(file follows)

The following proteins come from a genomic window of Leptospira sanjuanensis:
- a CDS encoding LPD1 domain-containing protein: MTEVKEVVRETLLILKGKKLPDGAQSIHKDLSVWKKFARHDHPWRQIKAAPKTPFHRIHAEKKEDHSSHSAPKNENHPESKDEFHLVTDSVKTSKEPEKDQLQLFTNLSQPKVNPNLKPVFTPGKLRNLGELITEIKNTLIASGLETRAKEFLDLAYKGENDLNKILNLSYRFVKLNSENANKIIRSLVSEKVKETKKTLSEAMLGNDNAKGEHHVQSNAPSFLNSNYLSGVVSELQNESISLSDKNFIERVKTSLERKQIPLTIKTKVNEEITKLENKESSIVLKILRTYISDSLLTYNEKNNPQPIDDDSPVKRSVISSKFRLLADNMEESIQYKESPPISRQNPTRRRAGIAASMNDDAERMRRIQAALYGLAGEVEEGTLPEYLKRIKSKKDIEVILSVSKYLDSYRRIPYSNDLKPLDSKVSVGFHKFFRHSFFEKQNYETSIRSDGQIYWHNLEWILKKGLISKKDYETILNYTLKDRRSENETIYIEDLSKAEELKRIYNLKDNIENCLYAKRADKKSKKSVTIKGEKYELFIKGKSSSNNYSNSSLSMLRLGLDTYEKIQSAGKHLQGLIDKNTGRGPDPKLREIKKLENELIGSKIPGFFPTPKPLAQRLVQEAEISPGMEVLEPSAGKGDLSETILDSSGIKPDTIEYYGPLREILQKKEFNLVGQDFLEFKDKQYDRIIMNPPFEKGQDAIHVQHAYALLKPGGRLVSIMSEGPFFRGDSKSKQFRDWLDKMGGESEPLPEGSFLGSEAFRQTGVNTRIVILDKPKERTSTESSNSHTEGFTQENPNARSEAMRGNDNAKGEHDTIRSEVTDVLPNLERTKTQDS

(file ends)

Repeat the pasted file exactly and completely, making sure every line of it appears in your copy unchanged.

The following proteins come from a genomic window of Leptospira sanjuanensis:
- a CDS encoding LPD1 domain-containing protein: MTEVKEVVRETLLILKGKKLPDGAQSIHKDLSVWKKFARHDHPWRQIKAAPKTPFHRIHAEKKEDHSSHSAPKNENHPESKDEFHLVTDSVKTSKEPEKDQLQLFTNLSQPKVNPNLKPVFTPGKLRNLGELITEIKNTLIASGLETRAKEFLDLAYKGENDLNKILNLSYRFVKLNSENANKIIRSLVSEKVKETKKTLSEAMLGNDNAKGEHHVQSNAPSFLNSNYLSGVVSELQNESISLSDKNFIERVKTSLERKQIPLTIKTKVNEEITKLENKESSIVLKILRTYISDSLLTYNEKNNPQPIDDDSPVKRSVISSKFRLLADNMEESIQYKESPPISRQNPTRRRAGIAASMNDDAERMRRIQAALYGLAGEVEEGTLPEYLKRIKSKKDIEVILSVSKYLDSYRRIPYSNDLKPLDSKVSVGFHKFFRHSFFEKQNYETSIRSDGQIYWHNLEWILKKGLISKKDYETILNYTLKDRRSENETIYIEDLSKAEELKRIYNLKDNIENCLYAKRADKKSKKSVTIKGEKYELFIKGKSSSNNYSNSSLSMLRLGLDTYEKIQSAGKHLQGLIDKNTGRGPDPKLREIKKLENELIGSKIPGFFPTPKPLAQRLVQEAEISPGMEVLEPSAGKGDLSETILDSSGIKPDTIEYYGPLREILQKKEFNLVGQDFLEFKDKQYDRIIMNPPFEKGQDAIHVQHAYALLKPGGRLVSIMSEGPFFRGDSKSKQFRDWLDKMGGESEPLPEGSFLGSEAFRQTGVNTRIVILDKPKERTSTESSNSHTEGFTQENPNARSEAMRGNDNAKGEHDTIRSEVTDVLPNLERTKTQDS